Wout Poels: Chris Froome should skip the Giro and join the elite group of Tour winners
The Dutchman says his team-mate can't afford to pass on the opportunity to become a five-time Tour de France champion
Froome won his fourth Tour title last July and backed it up with the Vuelta a España title, becoming the first to win the Tour/Vuelta double since the race was moved to its late summer date in the 1990s.
The Giro d’Italia crossed his mind, becoming one of the few riders to win all three Grand Tours, but Poels, who just completed the Tour of Guangxi in China, said Froome should focus on the Tour.
“I don’t know, but if I was Chris I’d go of the Tour because if you can win the Tour five times then… He’s already a legend, but he’ll be in a really elite group if he wins five,” Poels told Cycling Weekly.
Jacques Anquetil, Eddy Merckx, Bernard Hinault and Miguel Indurain hold the all-time win record in the Tour with five titles each. Lance Armstrong won seven straight but officials stripped his title when they discovered he had doped.
Froome is the only cyclist to win four titles. This summer, he surpassed Greg LeMond, Philippe Thys and Louison Bobet with three titles.
“I think it’s always harder to win, the rivals are always raising their game, but he won the Tour and the Vuelta this year, so why can’t he win the in sixth months the Tour again?” Poels said.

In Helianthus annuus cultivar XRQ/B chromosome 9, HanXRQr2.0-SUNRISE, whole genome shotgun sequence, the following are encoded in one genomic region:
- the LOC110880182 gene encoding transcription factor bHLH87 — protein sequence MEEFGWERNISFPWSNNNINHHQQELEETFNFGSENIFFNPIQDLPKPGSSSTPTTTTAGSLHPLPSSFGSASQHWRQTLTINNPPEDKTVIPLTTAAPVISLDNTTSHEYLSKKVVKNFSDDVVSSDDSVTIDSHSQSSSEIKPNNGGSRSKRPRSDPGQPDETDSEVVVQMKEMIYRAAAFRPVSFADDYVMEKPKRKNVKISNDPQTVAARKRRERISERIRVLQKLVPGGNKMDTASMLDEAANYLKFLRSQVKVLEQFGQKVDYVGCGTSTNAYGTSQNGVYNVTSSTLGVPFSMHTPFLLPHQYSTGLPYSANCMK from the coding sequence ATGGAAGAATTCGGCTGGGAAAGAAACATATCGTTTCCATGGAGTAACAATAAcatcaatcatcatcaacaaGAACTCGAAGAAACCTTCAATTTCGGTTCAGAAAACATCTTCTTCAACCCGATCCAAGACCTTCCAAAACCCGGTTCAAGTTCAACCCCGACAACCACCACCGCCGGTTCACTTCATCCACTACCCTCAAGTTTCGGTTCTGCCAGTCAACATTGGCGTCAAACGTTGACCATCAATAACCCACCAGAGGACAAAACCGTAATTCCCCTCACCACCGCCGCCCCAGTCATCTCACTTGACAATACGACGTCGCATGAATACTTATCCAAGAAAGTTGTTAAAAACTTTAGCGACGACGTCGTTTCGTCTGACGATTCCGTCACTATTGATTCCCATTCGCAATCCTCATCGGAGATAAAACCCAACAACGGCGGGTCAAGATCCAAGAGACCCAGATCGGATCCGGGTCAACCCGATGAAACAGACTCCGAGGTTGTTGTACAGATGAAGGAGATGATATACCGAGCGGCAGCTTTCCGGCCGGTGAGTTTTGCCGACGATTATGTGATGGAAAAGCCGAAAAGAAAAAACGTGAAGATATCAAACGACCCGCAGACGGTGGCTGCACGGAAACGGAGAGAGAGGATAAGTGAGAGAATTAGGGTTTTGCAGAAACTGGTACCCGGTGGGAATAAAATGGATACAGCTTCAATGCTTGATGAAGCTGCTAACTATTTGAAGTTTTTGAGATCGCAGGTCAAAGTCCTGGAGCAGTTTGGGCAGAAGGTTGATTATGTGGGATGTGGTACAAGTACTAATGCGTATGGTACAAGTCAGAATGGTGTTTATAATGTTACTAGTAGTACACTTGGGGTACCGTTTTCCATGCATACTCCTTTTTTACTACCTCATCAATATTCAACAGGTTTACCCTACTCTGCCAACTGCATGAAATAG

“I never hear him talk about [the five-time winners] but I think that he’s thinking about it. It’s quite normal that if you are so close you have to go for that one.”
The Dutchman joined Team Sky in 2015 and became one of Froome’s star helpers. He supported him to his 2015 and 2016 Tour titles. On his way, he won Liège-Bastogne-Liège and the Volta a Valenciana overall.
Sky overlooked him in its Tour team in 2017 due to knee problems, but took him to the Vuelta. Poels plans to make sure he is back on track for 2018 and Froome potentially historic run.
“I hope that we have a little bit better luck next year, but it should be OK. This year, I moved to Monaco, so it was different. In The Netherlands, I’d started training on the flats, a little bit more easily, but this time it was straight away into the mountains and a little bit of a few things.
“I always have personal goals, and I think I want to go to the Tour again, so I’ll sit this winter with the team and make a nice plan and see what the programme will be.
“I know on my own since I’ve been a professional for a long time that you have to work hard, you have to have a consistent level to the Tour. Especially in this team, you have many other riders who can replace you.”